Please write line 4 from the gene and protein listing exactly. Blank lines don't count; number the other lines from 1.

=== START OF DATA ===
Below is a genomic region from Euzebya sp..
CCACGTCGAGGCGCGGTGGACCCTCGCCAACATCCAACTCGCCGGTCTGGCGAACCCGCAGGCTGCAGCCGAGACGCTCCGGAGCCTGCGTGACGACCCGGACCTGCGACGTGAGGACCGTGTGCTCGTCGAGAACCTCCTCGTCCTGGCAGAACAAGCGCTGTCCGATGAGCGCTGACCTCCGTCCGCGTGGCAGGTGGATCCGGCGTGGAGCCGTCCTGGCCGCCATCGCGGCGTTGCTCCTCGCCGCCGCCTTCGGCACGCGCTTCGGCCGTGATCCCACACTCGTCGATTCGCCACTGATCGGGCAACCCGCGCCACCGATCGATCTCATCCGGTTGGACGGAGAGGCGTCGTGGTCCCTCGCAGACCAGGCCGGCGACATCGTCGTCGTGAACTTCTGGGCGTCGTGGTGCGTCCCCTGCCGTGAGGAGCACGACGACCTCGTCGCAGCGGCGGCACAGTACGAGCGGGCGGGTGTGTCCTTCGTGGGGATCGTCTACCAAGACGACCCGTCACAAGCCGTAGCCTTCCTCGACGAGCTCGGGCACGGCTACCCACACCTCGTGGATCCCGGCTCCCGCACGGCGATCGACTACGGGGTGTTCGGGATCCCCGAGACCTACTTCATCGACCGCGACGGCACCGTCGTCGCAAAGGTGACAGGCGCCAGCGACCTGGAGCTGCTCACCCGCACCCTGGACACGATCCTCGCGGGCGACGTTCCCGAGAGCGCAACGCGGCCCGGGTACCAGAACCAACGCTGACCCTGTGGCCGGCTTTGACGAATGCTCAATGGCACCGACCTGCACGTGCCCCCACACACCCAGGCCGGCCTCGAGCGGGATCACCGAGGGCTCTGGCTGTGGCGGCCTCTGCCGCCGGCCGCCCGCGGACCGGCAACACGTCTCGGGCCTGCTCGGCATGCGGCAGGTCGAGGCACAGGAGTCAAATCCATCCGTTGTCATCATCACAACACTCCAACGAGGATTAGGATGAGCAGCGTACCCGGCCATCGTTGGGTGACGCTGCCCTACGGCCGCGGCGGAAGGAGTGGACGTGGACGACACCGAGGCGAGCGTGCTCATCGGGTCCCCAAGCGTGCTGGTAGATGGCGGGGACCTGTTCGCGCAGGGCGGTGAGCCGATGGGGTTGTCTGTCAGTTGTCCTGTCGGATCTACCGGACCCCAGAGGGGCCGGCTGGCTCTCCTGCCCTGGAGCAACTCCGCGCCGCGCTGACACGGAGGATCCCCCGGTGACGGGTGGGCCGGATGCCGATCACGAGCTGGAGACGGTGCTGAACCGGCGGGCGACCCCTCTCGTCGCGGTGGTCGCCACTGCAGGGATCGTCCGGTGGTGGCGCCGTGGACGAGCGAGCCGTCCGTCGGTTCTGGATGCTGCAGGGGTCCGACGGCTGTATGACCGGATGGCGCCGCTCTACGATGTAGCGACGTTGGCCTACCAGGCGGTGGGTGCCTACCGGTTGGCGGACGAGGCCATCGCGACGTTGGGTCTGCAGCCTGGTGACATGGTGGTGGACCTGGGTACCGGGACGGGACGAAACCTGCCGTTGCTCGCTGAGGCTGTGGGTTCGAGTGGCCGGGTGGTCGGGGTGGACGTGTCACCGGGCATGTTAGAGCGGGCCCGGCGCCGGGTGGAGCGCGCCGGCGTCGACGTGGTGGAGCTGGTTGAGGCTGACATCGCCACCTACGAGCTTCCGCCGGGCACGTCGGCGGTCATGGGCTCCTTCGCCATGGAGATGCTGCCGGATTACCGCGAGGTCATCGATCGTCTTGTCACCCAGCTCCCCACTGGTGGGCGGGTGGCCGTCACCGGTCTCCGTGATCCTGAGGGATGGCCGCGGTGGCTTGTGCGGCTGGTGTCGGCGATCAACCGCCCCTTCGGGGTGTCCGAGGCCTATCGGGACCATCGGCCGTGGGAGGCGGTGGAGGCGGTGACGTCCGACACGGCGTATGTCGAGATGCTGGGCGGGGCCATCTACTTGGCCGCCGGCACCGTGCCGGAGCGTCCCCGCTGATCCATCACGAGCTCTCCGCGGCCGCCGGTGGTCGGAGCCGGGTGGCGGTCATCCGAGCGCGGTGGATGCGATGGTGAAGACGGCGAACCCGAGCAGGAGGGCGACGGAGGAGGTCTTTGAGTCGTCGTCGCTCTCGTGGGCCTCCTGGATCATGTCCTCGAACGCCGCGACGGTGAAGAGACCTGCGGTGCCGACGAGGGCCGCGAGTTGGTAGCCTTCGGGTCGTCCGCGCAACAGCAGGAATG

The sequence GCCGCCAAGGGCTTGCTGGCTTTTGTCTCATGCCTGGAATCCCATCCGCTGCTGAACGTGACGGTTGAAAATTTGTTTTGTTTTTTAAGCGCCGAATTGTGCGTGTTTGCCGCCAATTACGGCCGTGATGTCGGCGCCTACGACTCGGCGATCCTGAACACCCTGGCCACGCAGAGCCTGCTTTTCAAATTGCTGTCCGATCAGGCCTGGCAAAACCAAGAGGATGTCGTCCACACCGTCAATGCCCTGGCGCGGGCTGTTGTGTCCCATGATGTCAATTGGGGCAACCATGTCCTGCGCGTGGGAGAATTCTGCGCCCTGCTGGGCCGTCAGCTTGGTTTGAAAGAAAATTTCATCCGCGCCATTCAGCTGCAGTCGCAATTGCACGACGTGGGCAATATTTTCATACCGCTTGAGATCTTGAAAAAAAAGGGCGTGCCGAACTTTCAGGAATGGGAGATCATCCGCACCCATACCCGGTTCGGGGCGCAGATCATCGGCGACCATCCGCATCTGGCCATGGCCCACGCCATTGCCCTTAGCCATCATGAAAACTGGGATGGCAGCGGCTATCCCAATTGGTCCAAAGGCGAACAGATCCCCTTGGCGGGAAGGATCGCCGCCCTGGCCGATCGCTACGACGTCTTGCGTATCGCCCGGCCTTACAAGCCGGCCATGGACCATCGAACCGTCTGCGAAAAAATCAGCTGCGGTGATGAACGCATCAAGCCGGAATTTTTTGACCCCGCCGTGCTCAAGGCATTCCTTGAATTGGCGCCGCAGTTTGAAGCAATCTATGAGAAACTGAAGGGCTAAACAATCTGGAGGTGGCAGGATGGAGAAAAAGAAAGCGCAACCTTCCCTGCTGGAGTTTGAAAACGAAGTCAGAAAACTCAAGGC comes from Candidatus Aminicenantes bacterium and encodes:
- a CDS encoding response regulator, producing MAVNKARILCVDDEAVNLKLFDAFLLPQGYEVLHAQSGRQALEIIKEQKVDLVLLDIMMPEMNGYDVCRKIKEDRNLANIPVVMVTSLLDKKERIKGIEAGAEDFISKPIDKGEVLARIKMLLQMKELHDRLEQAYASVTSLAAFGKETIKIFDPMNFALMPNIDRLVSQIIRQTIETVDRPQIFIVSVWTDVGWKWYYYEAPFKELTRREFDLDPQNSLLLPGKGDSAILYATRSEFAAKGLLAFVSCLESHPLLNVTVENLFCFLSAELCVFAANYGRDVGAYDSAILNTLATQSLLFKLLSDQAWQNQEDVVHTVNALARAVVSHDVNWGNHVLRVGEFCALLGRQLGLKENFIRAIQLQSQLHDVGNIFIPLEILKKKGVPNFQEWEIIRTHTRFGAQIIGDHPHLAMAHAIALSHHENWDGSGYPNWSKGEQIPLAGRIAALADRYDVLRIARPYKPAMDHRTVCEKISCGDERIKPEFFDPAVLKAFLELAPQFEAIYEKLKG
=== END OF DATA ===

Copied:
- a CDS encoding response regulator, producing MAVNKARILCVDDEAVNLKLFDAFLLPQGYEVLHAQSGRQALEIIKEQKVDLVLLDIMMPEMNGYDVCRKIKEDRNLANIPVVMVTSLLDKKERIKGIEAGAEDFISKPIDKGEVLARIKMLLQMKELHDRLEQAYASVTSLAAFGKETIKIFDPMNFALMPNIDRLVSQIIRQTIETVDRPQIFIVSVWTDVGWKWYYYEAPFKELTRREFDLDPQNSLLLPGKGDSAILYATRSEFAAKGLLAFVSCLESHPLLNVTVENLFCFLSAELCVFAANYGRDVGAYDSAILNTLATQSLLFKLLSDQAWQNQEDVVHTVNALARAVVSHDVNWGNHVLRVGEFCALLGRQLGLKENFIRAIQLQSQLHDVGNIFIPLEILKKKGVPNFQEWEIIRTHTRFGAQIIGDHPHLAMAHAIALSHHENWDGSGYPNWSKGEQIPLAGRIAALADRYDVLRIARPYKPAMDHRTVCEKISCGDERIKPEFFDPAVLKAFLELAPQFEAIYEKLKG